Twas the day before Christmas, and driving from Lexington, Mass., to northern Virginia, on the New Jersey Turnpike just two miles south of the Molly Pitcher service area, my ’99 Accord 5-speed hit 200,000 miles. I love the New Jersey Turnpike so this was a highly appropriate spot for the milestone.
This is the first car in my extended family to pass 200k. My brother’s son, Aaron, has the second furthest traveled car in the family, a ’95 Volvo 940 wagon. It has a mere 175k on the clock, despite the fact that Aaron lives in LA. The Volvo was the last car my parents ever bought, on my birthday in 1999, and I’m sorry Aaron is replacing it, as it is a truly classic Brick, but Aaron’s cousin, comedian David Malkoff (Mark’s brother), is giving Aaron an ’02 Civic with less than 100k for $2,000. When Aaron asked me if the car was a good deal, I told him that if he didn’t want it I’d buy it, myself. Similarly, my sister’s son, Dillon’s car, a Grand Cherokee, which he inherited from his father, is being replaced about 25k short of 200k. Both cars were nickel and diming their owners.
The Accord still runs well. The engine is peppy, and I got 31.5 mpg on the ride down to Virginia, averaging more than 70 mph, despite having put the snows on. Moreover, when I wind up the engine, the little voice in my head goes off: “I love this car”. The Accord may not be Mozart, but it IS Salieri to the Boxster’s Mozart.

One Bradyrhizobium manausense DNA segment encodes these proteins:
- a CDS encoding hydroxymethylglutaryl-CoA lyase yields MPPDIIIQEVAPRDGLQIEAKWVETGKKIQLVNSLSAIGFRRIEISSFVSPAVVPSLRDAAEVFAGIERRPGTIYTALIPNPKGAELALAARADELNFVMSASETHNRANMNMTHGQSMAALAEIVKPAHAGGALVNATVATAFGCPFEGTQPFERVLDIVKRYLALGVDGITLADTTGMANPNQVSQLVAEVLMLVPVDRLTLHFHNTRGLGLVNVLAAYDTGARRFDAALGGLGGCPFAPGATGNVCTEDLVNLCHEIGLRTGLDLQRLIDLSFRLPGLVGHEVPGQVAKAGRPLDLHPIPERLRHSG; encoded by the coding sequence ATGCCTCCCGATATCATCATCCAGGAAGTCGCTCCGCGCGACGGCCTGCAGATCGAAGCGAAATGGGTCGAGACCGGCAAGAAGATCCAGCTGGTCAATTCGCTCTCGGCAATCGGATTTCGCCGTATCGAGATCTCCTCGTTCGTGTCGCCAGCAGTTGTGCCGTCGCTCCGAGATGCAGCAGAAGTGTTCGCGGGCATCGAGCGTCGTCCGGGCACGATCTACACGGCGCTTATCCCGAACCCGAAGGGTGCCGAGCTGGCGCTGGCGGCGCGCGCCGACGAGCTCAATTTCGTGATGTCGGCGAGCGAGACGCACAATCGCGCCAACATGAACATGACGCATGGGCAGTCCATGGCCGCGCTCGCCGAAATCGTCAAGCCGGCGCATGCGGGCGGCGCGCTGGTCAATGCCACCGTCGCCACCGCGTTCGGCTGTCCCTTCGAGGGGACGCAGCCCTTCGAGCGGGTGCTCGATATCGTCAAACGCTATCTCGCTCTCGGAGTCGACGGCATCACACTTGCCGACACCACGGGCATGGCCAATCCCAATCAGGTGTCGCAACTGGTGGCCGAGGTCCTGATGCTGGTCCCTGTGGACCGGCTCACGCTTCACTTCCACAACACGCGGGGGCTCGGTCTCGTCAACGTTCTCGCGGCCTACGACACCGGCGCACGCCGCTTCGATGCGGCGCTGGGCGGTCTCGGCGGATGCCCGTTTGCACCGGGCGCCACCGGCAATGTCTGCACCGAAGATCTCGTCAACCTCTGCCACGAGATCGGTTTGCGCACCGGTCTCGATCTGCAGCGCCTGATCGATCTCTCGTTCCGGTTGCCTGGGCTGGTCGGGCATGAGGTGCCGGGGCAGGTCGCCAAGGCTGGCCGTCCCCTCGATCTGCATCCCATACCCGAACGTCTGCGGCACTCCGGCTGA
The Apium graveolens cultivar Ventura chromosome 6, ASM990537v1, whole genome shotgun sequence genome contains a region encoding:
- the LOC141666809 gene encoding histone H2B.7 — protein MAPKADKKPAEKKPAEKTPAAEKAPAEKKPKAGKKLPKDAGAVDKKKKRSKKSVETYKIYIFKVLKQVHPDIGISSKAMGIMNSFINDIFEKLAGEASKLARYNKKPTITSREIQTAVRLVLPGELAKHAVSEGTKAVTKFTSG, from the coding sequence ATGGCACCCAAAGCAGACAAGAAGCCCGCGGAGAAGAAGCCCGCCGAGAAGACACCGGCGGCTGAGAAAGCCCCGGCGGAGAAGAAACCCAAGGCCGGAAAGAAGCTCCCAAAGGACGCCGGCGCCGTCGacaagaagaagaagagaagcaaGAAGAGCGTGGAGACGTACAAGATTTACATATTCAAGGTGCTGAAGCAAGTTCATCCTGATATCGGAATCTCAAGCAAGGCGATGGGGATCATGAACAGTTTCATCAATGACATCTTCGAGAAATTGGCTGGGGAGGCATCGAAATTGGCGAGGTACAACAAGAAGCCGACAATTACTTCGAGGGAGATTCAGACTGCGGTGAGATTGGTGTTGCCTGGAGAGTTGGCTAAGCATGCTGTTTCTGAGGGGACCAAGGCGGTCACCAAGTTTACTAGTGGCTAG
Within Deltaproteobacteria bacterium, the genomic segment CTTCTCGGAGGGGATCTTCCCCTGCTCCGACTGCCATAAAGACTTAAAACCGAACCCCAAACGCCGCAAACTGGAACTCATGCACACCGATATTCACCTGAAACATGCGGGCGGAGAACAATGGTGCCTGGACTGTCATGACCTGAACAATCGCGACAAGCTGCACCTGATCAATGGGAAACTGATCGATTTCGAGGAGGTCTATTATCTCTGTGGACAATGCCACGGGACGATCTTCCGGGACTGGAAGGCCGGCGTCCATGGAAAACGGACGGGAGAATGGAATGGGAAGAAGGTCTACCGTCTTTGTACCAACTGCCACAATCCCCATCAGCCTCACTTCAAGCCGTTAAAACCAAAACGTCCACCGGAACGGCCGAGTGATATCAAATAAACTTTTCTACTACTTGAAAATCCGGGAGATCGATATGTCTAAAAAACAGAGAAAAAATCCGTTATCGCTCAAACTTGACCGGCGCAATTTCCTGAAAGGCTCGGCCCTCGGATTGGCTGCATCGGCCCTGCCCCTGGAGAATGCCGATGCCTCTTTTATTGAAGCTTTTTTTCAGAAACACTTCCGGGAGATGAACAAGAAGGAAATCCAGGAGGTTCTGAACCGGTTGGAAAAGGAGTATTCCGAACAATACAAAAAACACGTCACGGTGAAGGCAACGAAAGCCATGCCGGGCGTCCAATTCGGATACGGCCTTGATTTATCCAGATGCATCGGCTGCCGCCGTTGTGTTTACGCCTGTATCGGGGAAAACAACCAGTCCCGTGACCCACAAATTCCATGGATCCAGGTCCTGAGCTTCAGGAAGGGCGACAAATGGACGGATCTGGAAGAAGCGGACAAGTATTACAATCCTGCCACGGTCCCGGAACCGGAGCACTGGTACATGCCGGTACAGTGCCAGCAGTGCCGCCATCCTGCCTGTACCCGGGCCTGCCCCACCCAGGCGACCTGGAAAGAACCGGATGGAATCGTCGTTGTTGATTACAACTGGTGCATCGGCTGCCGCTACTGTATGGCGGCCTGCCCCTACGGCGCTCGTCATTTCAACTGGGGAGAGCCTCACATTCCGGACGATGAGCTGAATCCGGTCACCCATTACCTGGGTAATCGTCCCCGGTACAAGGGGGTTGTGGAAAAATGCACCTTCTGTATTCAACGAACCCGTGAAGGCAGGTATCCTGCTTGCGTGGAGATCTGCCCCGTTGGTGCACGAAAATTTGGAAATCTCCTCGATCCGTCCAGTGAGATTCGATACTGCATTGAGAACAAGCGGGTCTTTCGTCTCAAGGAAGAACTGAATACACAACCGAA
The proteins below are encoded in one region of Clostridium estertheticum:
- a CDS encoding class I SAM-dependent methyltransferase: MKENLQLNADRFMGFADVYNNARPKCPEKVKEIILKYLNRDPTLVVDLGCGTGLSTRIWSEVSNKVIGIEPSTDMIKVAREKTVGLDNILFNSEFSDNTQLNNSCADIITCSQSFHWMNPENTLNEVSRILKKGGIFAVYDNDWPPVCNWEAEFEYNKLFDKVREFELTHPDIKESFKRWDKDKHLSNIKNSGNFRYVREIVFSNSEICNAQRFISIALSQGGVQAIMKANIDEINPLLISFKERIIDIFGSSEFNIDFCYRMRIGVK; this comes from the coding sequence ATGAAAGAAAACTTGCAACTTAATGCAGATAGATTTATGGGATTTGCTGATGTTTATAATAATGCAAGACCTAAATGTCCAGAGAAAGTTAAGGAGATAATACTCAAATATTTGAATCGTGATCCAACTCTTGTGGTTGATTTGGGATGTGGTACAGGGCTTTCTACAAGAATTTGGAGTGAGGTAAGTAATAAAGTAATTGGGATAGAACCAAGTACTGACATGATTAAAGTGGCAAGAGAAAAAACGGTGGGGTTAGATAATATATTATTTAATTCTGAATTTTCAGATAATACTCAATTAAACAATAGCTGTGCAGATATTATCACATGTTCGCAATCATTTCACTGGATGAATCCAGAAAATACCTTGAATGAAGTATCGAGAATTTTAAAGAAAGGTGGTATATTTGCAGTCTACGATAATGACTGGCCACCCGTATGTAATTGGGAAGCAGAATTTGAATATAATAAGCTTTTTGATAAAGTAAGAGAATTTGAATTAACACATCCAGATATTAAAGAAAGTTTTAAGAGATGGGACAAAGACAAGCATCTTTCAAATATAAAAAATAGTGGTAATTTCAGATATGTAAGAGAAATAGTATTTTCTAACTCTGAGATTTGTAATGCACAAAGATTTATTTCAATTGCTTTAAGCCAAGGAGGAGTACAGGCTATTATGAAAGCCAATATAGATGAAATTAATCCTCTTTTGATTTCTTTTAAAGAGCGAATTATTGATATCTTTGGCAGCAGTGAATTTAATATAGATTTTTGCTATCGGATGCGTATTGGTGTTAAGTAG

Nonetheless, this year I’ve spent close to $2,000 on repairs, including replacing the gas tank, which readers of Piston Slap will remember from earlier this month. And I’m near due for a timing belt.
In this day and age, 200k really isn’t that much. My dear friend, Robyn’s ’97 Impreza, bought new, went 265k before she donated it to NPR, at which point a number of expensive repairs loomed (although the noisy manual trans probably got that way from neglect of fluid replacement). My handyman, Greg’s Volvo 740 wagon has 300k. I’ve heard plenty of other stories like this.
Can you beat me? Can you beat Robyn? Can you beat Greg? Do you have a story to go with the milestone? (By the way, please don’t tell me about the 1966 Volvo P1800 that supposedly has 2.8 million miles, or about 60,000 miles/year, every year beginning during the Johnson Administration. I’ve tried and failed to track down the owner, and I won’t believe that story until I see it well documented.)